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ELM: CSU Math Study Guide16 chapters | 140 lessons

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Lesson Transcript

Instructor:
*Jeff Calareso*

Jeff teaches high school English, math and other subjects. He has a master's degree in writing and literature.

Don't let negative signs get you down. In this lesson, we'll stay positive as we practice simplifying algebraic expressions that have those tricky negative signs.

Negative signs - they have incredible power. They can reduce a number to not just nothing, but less than nothing. It's one thing if you had 3 oranges and now you have 0. What if you had -3 oranges? That's like having 3 black holes where your oranges were. It's weird. It's like negative signs create Bizarro World numbers of regular numbers.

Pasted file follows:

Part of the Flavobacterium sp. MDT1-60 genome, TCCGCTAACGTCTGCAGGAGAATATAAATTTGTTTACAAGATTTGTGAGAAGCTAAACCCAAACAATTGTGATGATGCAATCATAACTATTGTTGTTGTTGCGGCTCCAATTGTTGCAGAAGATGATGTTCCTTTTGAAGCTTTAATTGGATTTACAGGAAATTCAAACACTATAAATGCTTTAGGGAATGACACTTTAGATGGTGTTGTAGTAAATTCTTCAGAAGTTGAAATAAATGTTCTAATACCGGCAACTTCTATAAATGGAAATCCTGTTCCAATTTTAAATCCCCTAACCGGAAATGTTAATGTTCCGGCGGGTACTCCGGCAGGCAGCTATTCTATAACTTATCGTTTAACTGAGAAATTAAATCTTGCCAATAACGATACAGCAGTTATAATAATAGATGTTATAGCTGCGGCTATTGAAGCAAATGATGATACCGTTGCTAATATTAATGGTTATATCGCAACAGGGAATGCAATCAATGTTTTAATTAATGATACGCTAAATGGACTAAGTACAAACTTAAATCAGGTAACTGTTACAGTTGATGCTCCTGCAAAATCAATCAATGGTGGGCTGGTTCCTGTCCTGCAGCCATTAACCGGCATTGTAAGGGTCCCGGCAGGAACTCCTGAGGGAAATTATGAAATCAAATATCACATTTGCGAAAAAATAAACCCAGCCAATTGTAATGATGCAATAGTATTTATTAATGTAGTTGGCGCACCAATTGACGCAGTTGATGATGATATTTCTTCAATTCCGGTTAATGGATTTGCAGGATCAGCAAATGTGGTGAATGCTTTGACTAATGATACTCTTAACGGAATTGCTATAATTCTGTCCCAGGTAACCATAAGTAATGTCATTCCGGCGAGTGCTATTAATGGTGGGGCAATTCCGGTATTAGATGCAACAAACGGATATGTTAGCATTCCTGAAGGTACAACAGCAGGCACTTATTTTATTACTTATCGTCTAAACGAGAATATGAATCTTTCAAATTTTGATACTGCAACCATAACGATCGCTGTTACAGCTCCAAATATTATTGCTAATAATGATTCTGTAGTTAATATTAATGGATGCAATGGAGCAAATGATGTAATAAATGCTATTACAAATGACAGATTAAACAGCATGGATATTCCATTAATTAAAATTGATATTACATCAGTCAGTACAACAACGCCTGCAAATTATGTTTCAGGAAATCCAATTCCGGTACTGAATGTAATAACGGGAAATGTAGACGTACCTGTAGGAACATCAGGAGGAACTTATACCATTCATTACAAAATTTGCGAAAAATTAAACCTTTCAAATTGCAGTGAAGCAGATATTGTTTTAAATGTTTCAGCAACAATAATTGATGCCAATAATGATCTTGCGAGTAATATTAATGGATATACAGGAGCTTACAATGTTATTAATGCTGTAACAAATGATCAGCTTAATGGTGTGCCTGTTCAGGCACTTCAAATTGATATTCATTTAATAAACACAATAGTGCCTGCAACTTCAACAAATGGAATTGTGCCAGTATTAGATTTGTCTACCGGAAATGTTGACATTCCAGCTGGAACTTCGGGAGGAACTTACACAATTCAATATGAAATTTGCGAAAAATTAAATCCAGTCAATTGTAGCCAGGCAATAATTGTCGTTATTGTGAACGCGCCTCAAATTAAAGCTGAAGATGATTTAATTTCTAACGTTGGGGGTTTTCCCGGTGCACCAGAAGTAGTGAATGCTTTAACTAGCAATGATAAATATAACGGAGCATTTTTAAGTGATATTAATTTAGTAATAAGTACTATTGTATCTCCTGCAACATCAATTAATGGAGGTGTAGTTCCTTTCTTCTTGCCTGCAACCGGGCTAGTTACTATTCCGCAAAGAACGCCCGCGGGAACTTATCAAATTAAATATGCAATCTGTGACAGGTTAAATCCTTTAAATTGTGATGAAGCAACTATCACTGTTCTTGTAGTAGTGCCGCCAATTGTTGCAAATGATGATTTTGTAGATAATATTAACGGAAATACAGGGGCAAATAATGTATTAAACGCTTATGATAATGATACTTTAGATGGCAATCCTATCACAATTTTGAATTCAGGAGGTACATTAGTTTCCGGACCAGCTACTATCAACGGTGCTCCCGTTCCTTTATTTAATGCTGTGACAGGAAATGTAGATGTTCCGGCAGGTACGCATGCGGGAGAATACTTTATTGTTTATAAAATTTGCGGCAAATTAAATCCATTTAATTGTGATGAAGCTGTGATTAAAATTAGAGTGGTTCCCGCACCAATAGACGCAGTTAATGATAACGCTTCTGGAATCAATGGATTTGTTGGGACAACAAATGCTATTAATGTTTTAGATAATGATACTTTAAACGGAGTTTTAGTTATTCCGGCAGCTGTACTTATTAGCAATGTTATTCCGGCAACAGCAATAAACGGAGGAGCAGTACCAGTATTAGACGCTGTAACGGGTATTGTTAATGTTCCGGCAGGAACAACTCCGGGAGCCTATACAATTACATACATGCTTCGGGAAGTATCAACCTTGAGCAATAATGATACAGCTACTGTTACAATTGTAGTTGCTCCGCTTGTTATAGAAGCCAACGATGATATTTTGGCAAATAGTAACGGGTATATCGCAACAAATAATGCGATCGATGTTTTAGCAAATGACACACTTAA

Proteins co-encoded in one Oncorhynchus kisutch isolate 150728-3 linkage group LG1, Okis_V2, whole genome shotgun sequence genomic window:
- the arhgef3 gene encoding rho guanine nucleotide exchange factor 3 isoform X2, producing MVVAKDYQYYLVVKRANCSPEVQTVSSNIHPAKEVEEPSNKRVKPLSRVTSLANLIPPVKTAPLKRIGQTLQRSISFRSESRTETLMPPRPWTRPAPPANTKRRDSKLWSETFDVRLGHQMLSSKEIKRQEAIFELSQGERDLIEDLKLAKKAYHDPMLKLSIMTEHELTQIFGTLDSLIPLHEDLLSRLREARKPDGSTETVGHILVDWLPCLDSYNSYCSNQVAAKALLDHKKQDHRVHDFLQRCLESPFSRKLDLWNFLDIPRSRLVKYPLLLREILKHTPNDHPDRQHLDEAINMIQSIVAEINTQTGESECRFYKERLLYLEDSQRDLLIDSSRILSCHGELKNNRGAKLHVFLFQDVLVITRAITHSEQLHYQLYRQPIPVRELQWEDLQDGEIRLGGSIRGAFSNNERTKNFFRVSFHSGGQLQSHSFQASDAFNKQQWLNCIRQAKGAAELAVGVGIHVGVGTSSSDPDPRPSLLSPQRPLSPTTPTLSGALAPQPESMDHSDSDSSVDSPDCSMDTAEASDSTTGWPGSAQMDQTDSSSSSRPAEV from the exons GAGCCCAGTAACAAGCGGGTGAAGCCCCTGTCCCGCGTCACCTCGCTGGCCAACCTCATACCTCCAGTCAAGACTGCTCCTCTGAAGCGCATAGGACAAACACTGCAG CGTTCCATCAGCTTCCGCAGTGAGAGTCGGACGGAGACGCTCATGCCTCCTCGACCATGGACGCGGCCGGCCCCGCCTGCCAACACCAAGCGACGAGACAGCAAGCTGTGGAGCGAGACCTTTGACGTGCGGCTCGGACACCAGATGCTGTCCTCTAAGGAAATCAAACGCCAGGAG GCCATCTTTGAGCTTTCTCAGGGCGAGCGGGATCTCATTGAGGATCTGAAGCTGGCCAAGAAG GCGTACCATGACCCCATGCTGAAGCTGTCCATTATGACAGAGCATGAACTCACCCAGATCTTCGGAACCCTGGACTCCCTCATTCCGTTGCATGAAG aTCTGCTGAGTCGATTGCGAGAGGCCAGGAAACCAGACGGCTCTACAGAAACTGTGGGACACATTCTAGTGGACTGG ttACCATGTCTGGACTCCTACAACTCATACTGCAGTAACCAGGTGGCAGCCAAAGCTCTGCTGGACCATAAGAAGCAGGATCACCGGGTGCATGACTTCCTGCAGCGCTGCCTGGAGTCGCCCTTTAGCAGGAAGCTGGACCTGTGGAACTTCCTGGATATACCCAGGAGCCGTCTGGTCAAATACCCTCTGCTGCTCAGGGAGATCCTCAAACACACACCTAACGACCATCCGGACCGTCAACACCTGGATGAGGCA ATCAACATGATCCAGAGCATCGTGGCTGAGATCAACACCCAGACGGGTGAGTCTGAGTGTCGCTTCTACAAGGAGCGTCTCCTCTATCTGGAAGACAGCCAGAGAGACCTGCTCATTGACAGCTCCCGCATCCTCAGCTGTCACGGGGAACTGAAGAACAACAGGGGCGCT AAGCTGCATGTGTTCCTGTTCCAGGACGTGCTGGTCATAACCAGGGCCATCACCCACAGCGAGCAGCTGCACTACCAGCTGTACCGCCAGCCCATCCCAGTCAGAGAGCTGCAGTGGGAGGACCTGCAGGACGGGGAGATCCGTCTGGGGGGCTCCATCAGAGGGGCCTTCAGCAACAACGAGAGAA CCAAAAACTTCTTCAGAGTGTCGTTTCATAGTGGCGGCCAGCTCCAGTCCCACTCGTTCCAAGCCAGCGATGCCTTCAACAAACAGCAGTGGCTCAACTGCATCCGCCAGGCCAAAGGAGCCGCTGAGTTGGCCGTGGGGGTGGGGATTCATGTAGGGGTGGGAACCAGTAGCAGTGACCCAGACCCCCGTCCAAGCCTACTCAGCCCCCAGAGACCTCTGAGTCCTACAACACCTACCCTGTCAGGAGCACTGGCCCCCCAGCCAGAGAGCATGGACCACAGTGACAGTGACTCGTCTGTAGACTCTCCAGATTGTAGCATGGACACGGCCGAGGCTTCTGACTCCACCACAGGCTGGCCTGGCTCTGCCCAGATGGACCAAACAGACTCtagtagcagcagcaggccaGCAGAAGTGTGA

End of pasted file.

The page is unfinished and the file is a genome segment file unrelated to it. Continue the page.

That negative sign is thrown on them like the goatee on evil Spock. You know you can't trust someone with a goatee. Well, except me. Or, am I an evil version of myself? Oh man. Anyway, negative signs. They can also wreak havoc in algebraic expressions. They can pop up anywhere and take an otherwise straightforward problem and make it confusing. But, fear not. We can handle a few negative signs in some algebraic expressions like the algebra superheroes we are. Let's learn how.

First, we should familiarize ourselves with **simplifying algebraic expressions**, or making expressions simpler by using the distributive property and combining like terms.